CHARLES MIZRAHI: Right, it’s just amazing. It came within 490 feet —150 meters — of landing. But it was traveling too quickly, so they couldn’t slow it down. It crashed.
INBAL ARIELI: And it crashed.
CHARLES MIZRAHI: But what I found so amazing is, I think it was the president of Israel, who was watching at the time said: “All right, we’ll try again.”
INBAL ARIELI: Immediately, that evening. Rivlin was then the president. He watched it with a group of children, speaking of children. And on that evening, he said: “Okay. We’re not stopping you. We’ll have Beresheet 2.” Sure enough, the philanthropist also agreed to donate more money. And we’re now in the midst of Beresheet 2 — which now has nothing to do with the Google Prize.
CHARLES MIZRAHI: Right. It’s just amazing. And also what I find so interesting — just on a side note here — is that Beresheet 2, which will launch in 2024, includes collaboration with United Arab Emirates as one of the seven countries that are expressing interest.
INBAL ARIELI: That’s a result of the Abraham Accords. Who would imagine, right?
CHARLES MIZRAHI: Just amazing.
INBAL ARIELI: Ten years ago, when Beresheet 1 started, that there would be such a fruitful collaboration between the space agency of the UAE and Israel.
CHARLES MIZRAHI: All right, Inbal, I could speak to you for the next 5 hours, so we’re going to cut this here. And I just want to tell you, thank you so much. I really enjoyed this. Folks, the name of the book is Chutzpah: Why Israel Is a Hub of Innovation and Entrepreneurship.
INBAL ARIELI: There it is. By Harper Collins, by the way.
CHARLES MIZRAHI: Get it on Amazon. It’s pretty simple. Good. And you also have a website.
INBAL ARIELI: Yes. So Chutzpah Center is my website where I share my approach. I’ll be launching a Chutzpah 101 online crash course very soon, which is aimed for young professionals. So stay tuned. And yes, please follow me.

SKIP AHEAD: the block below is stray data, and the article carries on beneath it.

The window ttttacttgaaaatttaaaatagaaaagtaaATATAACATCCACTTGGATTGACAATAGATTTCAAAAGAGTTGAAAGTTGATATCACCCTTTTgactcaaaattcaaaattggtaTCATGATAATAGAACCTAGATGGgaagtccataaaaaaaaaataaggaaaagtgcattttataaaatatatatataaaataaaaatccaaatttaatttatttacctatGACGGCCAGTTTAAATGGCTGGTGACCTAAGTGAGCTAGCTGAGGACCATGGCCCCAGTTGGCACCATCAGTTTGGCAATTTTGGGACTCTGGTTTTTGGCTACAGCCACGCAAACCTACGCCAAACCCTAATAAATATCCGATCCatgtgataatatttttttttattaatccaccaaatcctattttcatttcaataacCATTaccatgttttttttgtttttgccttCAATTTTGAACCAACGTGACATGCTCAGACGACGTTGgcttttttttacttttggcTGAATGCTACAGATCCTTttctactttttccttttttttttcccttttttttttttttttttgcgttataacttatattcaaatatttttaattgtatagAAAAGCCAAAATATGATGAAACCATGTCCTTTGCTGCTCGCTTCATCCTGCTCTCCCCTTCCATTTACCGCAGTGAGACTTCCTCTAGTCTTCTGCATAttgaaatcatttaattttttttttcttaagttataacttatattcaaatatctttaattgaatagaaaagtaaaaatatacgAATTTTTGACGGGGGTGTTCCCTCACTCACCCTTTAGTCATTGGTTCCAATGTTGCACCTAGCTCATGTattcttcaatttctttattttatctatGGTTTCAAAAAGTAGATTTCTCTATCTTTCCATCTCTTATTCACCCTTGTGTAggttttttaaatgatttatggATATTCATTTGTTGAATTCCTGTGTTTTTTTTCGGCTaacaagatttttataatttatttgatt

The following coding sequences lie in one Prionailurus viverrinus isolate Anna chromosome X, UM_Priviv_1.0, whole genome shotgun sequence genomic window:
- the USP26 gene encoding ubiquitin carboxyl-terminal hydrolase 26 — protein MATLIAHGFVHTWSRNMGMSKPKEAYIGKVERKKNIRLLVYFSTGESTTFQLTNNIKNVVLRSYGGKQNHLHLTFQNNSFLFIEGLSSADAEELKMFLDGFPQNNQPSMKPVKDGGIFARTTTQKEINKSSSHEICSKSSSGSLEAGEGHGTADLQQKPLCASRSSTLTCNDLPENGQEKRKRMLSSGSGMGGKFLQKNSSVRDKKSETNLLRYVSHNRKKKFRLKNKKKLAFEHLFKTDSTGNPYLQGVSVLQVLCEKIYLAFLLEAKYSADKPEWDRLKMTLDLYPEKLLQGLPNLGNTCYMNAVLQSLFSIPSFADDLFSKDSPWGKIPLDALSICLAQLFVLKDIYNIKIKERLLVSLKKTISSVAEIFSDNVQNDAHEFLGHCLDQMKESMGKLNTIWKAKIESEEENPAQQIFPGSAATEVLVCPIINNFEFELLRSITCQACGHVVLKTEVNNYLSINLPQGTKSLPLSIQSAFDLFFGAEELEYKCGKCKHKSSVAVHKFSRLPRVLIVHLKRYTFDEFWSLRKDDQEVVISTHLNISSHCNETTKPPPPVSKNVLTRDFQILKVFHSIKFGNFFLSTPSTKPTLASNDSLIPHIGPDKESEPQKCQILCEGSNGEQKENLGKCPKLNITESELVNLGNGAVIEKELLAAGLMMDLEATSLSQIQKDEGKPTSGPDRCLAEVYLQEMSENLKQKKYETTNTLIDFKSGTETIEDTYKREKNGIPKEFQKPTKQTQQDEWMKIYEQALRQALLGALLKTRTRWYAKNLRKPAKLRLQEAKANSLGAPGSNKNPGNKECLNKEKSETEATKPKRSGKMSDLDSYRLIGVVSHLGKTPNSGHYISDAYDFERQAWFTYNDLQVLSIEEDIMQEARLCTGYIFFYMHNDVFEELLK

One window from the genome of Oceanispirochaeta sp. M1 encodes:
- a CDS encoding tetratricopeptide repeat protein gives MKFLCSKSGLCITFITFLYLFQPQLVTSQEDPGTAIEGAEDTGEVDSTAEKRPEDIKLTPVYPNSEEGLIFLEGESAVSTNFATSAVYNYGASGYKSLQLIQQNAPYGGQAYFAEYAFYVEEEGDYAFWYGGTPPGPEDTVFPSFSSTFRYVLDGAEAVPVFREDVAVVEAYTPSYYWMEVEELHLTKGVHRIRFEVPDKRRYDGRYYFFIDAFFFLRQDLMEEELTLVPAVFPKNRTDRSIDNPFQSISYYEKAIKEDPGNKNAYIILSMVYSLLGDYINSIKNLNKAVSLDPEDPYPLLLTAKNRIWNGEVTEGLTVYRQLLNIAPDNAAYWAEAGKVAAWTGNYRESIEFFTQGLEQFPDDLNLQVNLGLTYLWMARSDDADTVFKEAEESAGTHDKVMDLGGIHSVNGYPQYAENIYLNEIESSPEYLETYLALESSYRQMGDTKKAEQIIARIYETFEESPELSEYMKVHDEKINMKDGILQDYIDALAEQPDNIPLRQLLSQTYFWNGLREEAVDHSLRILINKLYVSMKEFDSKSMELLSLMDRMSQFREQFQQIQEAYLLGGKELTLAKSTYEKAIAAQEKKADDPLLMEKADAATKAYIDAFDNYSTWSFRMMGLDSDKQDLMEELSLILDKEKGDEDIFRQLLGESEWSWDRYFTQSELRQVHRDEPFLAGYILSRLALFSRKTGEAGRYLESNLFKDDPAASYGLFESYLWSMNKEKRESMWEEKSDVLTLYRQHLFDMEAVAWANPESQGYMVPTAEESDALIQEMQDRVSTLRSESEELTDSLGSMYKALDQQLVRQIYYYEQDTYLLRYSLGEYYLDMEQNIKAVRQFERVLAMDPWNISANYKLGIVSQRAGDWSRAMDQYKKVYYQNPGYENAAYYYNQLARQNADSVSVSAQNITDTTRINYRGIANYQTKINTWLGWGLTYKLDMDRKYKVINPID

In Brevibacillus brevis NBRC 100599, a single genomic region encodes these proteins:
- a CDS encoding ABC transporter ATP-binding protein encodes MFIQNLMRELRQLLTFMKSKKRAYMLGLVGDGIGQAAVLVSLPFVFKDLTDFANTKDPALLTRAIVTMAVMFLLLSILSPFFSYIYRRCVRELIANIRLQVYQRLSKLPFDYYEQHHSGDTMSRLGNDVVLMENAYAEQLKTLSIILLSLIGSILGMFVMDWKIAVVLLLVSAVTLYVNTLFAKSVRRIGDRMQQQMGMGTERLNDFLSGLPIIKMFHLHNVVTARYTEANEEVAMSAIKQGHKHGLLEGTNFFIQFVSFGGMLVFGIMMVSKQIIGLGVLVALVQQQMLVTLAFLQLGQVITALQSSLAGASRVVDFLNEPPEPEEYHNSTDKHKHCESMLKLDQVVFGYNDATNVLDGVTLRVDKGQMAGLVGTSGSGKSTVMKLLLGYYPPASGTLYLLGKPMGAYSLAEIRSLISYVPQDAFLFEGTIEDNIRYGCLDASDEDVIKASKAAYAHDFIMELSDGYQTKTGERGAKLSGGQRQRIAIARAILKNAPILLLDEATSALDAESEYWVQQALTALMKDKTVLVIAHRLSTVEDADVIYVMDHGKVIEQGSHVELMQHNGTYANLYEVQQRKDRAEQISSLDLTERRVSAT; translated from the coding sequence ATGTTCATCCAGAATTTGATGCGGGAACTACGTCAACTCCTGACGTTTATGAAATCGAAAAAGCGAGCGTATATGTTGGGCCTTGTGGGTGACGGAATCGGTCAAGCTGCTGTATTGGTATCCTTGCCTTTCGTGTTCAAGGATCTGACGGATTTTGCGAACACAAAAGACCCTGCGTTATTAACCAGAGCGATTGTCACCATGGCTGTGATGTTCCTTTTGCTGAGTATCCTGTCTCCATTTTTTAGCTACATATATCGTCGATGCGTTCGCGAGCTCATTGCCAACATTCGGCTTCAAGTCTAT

CHARLES MIZRAHI: Outstanding.
INBAL ARIELI: On all social media, of course. Inbal Arieli, just like my name.
CHARLES MIZRAHI: We’ll put it down in the description. But folks, really great stuff. And what I like about it also, it was so innovative how you came up with a totally different angle — that Startup Nation and other books looked at a whole different set of factors. And you as a mother looked and said: “No, it’s the way we raise our kids.” I have a daughter who lives in Israel, she’s an Israeli mother. And I see the way she’s raising my grandchildren. And it’s exactly what you’re saying. When they come here, it’s like I try to put rules and regulations. The kids are looking like you’re crazy. I do what I want. I say, in my house you follow my rules, but they don’t really do that.
INBAL ARIELI: Well, next time you’ll remember me.
CHARLES MIZRAHI: Inbal, thank you so much and all the success to you.
INBAL ARIELI: Thank you very much, Charles. Great speaking to you. Thank you very much.
CHARLES MIZRAHI: Thanks for listening to this episode of The Charles Mizrahi Show. If you’re a new listener, welcome! If you’ve been listening for a while, we’re glad to have you back. Either way, we’d love to know what you think of the show. Please leave a review if you listen on Apple Podcasts. Reviews make it easier for others to find the show. You can also see the video of the interview on The Charles Mizrahi Show channel on YouTube.